Premature mortality in patients with Addison's disease: a population-based study.
Journal article, 2006

BACKGROUND: The survival rate of patients with primary adrenal insufficiency (Addison's disease) undergoing currently accepted replacement therapy is not known, although well-informed patients are considered to have a normal survival rate. In this study, we evaluated the mortality of patients with Addison's disease in Sweden. METHODS: A population-based, retrospective, observational study was performed, using the National Swedish Hospital and Cause of Death Registers, covering the period from 1987-2001. After a diagnosis of Addison's disease, each patient was followed until the end of follow-up or death. Mortality was compared with that of the Swedish background population. FINDINGS: We identified 1675 patients (995 women and 680 men) diagnosed with primary adrenal insufficiency. The average follow-up from initial diagnosis was 6.5 yr. Five hundred seven patients died during the study period compared with an expected 199. The risk ratio for all-cause mortality was 2.19 (confidence interval 1.91-2.51) for men and 2.86 (confidence interval 2.54-3.20) for women. The excess mortality in both men and women was attributed to cardiovascular, malignant, and infectious diseases. Concomitant diabetes mellitus was observed in 12% of the patients, but only contributed to the increased mortality to a minor extent. INTERPRETATION: Compared with the background population, we observed that the risk ratio for death was more than 2-fold higher in patients with Addison's disease. Cardiovascular, malignant, and infectious diseases were responsible for the higher mortality rate.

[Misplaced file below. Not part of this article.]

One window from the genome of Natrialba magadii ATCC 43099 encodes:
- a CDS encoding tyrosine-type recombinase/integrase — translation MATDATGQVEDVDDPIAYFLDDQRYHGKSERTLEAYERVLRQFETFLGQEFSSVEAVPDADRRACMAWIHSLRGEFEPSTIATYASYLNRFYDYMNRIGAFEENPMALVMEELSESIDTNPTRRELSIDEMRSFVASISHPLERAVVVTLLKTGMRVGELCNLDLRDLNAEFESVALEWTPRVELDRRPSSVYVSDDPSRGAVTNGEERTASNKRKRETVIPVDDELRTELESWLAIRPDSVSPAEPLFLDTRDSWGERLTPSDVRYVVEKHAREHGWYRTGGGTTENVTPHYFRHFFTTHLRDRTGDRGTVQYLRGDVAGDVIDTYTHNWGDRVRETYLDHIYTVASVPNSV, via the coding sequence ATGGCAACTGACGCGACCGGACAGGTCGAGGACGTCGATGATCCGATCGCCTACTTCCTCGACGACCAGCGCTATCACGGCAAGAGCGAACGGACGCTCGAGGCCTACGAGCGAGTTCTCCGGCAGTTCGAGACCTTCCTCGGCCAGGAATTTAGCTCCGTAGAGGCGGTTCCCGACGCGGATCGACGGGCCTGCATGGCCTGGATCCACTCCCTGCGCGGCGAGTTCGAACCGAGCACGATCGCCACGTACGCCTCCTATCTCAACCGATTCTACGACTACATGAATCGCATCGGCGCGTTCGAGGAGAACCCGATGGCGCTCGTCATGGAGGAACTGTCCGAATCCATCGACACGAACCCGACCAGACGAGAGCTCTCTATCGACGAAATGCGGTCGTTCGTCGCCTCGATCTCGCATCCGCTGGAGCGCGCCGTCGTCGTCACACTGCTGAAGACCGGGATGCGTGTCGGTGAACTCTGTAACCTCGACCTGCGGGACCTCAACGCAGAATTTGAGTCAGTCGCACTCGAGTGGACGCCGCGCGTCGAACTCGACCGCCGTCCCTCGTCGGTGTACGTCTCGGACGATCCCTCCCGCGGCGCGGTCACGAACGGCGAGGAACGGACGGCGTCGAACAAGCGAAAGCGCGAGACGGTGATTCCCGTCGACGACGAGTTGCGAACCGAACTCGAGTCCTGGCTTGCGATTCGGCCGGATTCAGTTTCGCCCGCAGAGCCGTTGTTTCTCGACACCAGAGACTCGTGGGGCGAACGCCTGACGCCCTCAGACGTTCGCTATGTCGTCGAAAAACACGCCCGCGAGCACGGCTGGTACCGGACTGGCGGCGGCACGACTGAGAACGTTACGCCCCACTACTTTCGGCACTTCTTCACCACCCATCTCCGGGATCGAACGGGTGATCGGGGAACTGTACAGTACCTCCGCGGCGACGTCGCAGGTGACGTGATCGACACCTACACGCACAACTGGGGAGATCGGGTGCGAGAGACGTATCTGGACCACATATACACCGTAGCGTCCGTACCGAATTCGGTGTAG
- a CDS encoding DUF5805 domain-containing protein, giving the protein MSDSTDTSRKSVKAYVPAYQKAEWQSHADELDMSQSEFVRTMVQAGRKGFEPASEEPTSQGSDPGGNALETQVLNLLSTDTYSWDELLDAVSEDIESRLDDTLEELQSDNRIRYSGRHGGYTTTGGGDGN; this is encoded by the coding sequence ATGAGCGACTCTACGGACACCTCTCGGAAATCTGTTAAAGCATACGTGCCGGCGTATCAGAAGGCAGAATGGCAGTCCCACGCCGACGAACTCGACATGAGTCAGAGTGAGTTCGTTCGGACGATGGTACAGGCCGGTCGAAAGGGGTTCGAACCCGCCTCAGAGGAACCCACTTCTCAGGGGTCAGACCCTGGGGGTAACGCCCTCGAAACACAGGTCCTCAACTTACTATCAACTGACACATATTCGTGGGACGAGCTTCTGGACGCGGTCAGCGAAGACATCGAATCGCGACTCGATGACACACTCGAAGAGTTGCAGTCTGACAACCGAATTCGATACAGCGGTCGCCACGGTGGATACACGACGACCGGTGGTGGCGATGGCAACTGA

Odds Ratio

Comorbidity

Humans

Male

epidemiology

Middle Aged

Female

Adult

Cohort Studies

Addison Disease

Sweden

Diabetes Mellitus

epidemiology

mortality

Author

Ragnhildur Bergthorsdottir

University of Gothenburg

Maria Leonsson-Zachrisson

Sahlgrenska University Hospital

Anders Odén

University of Gothenburg

Chalmers, Mathematical Sciences

Gudmundur Johannsson

University of Gothenburg

Journal of Clinical Endocrinology and Metabolism

0021-972X (ISSN)

Vol. 91 12 4849-53

Subject Categories

MEDICAL AND HEALTH SCIENCES

DOI

10.1210/jc.2006-0076

PubMed

16968806

More information

Latest update

4/17/2018